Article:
“There is not much desire on the part of our authorities to welcome such a large addition to the already overflowing numbers engaged in their peculiar profession.”
– Cincinnati Gazette, 1863
You wouldn’t wanted to have been William Rosecrans in the spring of 1863, because he was having a really tough time at work.
Rosecrans was major general in command of the Army of the Cumberland, and he had two equally pressing problems. First, Abraham Lincoln was riding him hard because he hadn’t been able to drive the Confederate army out of Tennessee. That’s enough to keep a general awake at night. But it was child’s play compared to his other dilemma: how to get rid of all those prostitutes behind his lines?
Nashville was a major Union base of operations. Tens of thousands of Yankee soldiers passed through it on the way to and from the battlefield, and millions of dollars’ worth of guns, ammunition, food and uniforms were stored there. Thousands of soldiers were permanently posted to guard those stockpiles, too.
The age-old economic law of supply and demand came into play. All those soldiers (most of whom were in their 20s), far from home and with dollars in their pockets, created the demand. And swarms of practitioners of the world’s oldest profession descended on Nashville to supply their services. The 1860 U.S Census identified 200 “working girls” in the city (many of whom operated in an appropriately sleazy sounding neighborhood called Smoky Row); by 1863, the number was pushing 2,000.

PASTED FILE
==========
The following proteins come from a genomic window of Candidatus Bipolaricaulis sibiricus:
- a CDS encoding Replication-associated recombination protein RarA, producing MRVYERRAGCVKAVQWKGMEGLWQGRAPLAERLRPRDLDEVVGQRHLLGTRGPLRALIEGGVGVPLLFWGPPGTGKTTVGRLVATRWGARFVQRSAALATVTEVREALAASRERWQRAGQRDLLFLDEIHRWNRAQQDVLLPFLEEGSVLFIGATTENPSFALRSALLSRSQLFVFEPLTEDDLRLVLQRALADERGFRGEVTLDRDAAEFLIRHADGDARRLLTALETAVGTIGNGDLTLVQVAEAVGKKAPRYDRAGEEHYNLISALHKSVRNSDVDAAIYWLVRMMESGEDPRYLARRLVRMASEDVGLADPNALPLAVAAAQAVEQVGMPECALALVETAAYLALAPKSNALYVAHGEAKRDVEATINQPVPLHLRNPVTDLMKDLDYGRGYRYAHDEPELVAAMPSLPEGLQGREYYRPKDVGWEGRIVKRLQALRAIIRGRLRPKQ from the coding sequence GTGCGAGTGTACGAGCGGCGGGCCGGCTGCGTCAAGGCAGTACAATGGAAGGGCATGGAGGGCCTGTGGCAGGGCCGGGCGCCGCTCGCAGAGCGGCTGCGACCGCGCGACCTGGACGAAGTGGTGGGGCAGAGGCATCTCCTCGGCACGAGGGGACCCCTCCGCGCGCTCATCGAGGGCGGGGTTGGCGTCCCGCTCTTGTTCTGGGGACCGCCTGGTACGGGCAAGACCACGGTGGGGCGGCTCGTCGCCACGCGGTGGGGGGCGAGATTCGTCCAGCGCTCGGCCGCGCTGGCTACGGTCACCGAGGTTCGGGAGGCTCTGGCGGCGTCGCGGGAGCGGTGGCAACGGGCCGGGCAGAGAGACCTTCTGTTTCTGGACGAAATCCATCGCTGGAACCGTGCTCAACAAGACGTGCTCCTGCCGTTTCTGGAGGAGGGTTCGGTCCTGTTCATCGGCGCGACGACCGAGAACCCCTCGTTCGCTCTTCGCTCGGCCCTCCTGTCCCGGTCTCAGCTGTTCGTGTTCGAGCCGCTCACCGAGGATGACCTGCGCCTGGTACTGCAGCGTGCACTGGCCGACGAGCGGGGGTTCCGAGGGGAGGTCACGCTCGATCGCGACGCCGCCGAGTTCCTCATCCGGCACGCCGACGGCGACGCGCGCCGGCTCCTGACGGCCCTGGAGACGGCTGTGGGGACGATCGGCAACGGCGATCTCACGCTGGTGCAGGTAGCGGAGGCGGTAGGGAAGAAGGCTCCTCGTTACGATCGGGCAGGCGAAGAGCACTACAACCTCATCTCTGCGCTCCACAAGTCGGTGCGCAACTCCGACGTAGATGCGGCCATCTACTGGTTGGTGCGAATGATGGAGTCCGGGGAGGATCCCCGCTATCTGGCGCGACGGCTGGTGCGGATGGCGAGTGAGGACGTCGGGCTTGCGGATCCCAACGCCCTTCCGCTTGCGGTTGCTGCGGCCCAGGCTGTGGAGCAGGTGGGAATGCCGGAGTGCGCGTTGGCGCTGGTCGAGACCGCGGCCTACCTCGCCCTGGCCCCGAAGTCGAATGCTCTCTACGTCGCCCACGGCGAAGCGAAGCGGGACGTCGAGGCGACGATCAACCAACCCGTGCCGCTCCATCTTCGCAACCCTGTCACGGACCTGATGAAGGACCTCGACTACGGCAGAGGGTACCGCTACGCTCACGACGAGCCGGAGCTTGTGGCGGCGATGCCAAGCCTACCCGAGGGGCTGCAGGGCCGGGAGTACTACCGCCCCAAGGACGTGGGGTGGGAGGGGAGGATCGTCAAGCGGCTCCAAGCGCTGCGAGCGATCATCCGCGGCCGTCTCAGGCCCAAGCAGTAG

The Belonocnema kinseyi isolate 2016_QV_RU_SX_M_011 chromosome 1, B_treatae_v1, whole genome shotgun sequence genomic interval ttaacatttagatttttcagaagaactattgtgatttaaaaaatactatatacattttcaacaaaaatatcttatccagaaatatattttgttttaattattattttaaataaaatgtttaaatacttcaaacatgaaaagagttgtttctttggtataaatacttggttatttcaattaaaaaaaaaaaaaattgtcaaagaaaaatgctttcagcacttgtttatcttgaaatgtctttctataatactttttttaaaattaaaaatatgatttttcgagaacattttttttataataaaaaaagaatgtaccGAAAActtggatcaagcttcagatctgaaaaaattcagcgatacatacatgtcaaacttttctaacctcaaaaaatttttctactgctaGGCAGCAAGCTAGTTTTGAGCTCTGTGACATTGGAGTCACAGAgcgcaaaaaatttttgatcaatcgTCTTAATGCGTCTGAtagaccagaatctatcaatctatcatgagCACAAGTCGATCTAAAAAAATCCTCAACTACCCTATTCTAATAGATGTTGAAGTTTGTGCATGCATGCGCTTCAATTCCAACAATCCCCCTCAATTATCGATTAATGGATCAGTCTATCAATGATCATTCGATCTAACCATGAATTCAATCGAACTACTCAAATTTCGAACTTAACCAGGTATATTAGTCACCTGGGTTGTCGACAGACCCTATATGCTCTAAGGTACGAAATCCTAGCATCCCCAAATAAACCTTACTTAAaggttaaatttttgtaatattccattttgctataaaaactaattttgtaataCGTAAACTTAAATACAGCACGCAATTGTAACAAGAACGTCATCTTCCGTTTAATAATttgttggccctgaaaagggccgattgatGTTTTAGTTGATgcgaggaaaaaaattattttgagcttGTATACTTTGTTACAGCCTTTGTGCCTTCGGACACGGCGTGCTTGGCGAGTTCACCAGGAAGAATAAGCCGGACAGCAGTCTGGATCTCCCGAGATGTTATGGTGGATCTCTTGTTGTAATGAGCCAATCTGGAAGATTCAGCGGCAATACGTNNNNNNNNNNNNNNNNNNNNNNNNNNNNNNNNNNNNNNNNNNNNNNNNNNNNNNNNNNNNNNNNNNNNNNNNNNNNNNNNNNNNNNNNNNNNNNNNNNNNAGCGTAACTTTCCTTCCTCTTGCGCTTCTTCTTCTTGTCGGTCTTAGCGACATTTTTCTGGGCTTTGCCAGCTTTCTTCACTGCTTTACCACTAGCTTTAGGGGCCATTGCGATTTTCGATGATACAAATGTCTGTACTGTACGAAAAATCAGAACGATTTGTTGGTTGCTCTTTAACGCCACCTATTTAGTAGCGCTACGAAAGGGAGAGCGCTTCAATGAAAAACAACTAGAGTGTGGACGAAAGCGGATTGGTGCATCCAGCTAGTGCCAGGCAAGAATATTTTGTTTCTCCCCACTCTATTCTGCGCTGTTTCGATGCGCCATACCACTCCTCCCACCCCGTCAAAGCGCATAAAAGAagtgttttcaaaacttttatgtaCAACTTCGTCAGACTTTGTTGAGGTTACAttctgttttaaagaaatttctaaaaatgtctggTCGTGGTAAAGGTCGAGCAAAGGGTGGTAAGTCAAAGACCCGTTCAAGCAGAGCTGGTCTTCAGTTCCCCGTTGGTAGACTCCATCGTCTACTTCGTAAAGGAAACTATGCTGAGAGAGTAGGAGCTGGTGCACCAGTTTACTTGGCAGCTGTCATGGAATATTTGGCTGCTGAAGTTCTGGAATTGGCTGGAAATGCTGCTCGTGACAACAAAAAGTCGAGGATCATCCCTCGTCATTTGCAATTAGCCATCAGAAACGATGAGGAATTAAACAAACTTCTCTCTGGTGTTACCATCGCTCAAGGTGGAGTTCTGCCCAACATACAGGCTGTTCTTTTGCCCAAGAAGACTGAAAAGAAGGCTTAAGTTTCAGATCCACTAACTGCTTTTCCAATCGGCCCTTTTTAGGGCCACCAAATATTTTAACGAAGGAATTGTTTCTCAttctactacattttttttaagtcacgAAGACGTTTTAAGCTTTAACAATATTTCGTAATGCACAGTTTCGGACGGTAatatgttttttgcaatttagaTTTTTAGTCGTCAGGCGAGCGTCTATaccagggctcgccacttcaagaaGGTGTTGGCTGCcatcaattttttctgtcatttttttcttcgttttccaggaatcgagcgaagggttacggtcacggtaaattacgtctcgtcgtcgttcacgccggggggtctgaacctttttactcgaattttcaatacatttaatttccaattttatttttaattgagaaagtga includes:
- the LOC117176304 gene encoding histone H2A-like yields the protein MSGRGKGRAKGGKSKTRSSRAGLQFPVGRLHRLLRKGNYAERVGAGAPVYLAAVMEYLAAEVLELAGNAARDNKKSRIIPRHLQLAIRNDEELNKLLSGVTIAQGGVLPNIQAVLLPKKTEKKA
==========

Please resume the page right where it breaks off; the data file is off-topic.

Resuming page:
Rosecrans was a passionately devout Roman Catholic convert. But this prostitution epidemic was more than a moral issue for him. Because in that age before penicillin and other antibiotic treatments, sexually transmitted diseases were running rampant through his army. Nashville’s hospitals were overflowing with men infected with various “social diseases,” and that was thinning the ranks on the front lines.
By early July, “Old Rosy” (as his men called him), had had enough. He ordered Nashville’s provost marshal to “without loss of time seize and transport to Louisville all prostitutes found in the city or known to be here.”
So on July 9, the Provost Guard, the Civil War version of today’s Military Police, rounded up the first 111 hookers they could find and herded them onto the steamboat Idahoe. (Yes, that is the correct spelling; it even had “ho” in its name.) They included teenagers, one woman in her 70s, and everything in between.
The women were, quite understandably, furious. So was the Idahoe’s captain. His boat was brand new, and the army commandeered it (against his irate protests) for this purpose.
The Ihadoe was loaded with three days’ provisions and told to go north. Louisville was a good destination, the provost marshal said, but he didn’t particularly care where the women wound up. So with a sullen, bitter captain at the wheel, dozens of equally furious women leaning over the railing and screaming curses, and countless onlookers taking in the whole carnival scene from the riverbank, history’s first Love Boat set sail.
And that’s when the fun really started.